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Geologic Time

Molds and casts Acids eat away the skeleton or shell and leave an impression in the rock. If the mold fills with minerals, it becomes a cast.
Tracks and trails Imprints are left in the mud, which later hardens. Dinosaur tracks are fairly common,
Carbonization Oils leave the plant and the remaining matter becomes a layer of carbo. In other cases nitrogen, hydrogen, and oxygen are distilled from the plant. Most common method of fossilizing plants.
Petrifaction Minerals in the plant cells crystalize; minerals enter openings or cavities in shells or bones. Common with plants.
Replacement Object buried in mud has its molecules replaced by minerals. It is rare.
Recrystallization Mineral aragorite in shells turns to calaite. Preserves the general shape of the animal.
Soft tissue preservation Mummification, frozen in ice. Fossils are relatively young and do not last long.
Traps Whole organismslocked in tar pits, asphalt, amber, ect.
Fossils Are the imprints or remains of organisms that were once alive. They provide evidence for the Geologic Time Scale.
Cenozoic Quaternary, teriary, halocane, pleistocane, pliocene, miocene, oligocene, eocene, palocene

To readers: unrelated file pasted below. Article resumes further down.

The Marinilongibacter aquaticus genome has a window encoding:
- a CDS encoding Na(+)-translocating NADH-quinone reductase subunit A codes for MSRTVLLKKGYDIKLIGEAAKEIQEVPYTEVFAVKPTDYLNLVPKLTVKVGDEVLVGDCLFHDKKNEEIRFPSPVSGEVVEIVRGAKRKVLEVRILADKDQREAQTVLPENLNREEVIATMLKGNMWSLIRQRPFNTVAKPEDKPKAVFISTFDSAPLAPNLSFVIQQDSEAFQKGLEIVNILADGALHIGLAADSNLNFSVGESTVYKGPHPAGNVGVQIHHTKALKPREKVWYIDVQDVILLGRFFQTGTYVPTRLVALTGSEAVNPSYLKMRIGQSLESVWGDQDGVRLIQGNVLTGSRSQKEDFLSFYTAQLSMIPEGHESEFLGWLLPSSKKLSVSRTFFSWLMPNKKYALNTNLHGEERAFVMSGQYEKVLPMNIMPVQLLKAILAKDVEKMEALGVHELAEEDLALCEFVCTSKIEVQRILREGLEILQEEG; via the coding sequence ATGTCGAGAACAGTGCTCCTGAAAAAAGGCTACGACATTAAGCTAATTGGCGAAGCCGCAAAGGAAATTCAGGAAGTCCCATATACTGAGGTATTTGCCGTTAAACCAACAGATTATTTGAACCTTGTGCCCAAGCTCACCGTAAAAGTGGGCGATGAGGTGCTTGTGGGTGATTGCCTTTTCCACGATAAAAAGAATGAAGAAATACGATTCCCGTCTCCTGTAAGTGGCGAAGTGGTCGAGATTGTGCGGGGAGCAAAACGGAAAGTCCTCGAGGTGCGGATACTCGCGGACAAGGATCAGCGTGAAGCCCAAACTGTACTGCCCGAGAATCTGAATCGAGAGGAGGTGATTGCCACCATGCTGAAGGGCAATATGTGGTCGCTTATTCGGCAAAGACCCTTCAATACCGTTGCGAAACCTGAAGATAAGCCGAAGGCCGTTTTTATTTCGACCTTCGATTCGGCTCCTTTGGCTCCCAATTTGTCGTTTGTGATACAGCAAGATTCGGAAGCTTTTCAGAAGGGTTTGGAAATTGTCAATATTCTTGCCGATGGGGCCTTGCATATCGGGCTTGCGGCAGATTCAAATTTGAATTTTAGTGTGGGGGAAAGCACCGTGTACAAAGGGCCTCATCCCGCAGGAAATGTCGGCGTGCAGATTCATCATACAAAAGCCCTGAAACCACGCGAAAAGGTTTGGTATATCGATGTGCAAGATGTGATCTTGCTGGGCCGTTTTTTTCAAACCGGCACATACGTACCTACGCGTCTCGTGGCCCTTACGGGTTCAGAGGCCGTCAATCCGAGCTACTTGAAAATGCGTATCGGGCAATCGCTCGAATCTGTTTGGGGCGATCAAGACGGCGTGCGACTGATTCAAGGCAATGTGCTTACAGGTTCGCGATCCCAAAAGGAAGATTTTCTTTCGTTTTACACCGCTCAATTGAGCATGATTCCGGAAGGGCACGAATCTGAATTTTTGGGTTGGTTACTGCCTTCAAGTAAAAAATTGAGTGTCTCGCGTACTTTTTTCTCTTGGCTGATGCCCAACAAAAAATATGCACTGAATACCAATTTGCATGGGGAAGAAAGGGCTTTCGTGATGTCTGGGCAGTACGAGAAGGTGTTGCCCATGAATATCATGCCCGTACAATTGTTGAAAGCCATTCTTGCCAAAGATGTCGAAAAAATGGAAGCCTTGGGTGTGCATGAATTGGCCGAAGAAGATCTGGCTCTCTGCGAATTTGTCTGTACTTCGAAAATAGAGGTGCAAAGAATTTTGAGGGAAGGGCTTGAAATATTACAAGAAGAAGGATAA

Mesozoic Cretaceous, Jurassic, Triassic
Palezoic Permian, Carboniferous, Devonian, Silurian, Ordovician, Cambrian
Proterozoic Archaeon, Hadean, Precambrian
Eon The largest group; divided by the Cambrian Boundary (about 550 millions of years ago) when the variety of life forms exploded; billions of years long.
Era Mass extinctions mark the boundaries between the eras; hundreds of millions of years long.
Period Blocks of time when a unique rock series was laid down; tens of millions years long.
Epoch Divisions of the most recent periods; sereral million years long.
Humans Eon: Phanerozoic, Era: Cenozoic, Period: Quaternary, Epoch: Holocene, Years Ago: 11,000-Present
Rise of Mammals Eon: Phanerozoic, Era: Cenozoic, Period: Tertiary, Epoch: Paleocene, Years Ago: 65-54
Birds Eon: Phanerozoic, Era: Mesozoic, Period: Jurassic, Years Ago: 208-146
Created by: kelseylyall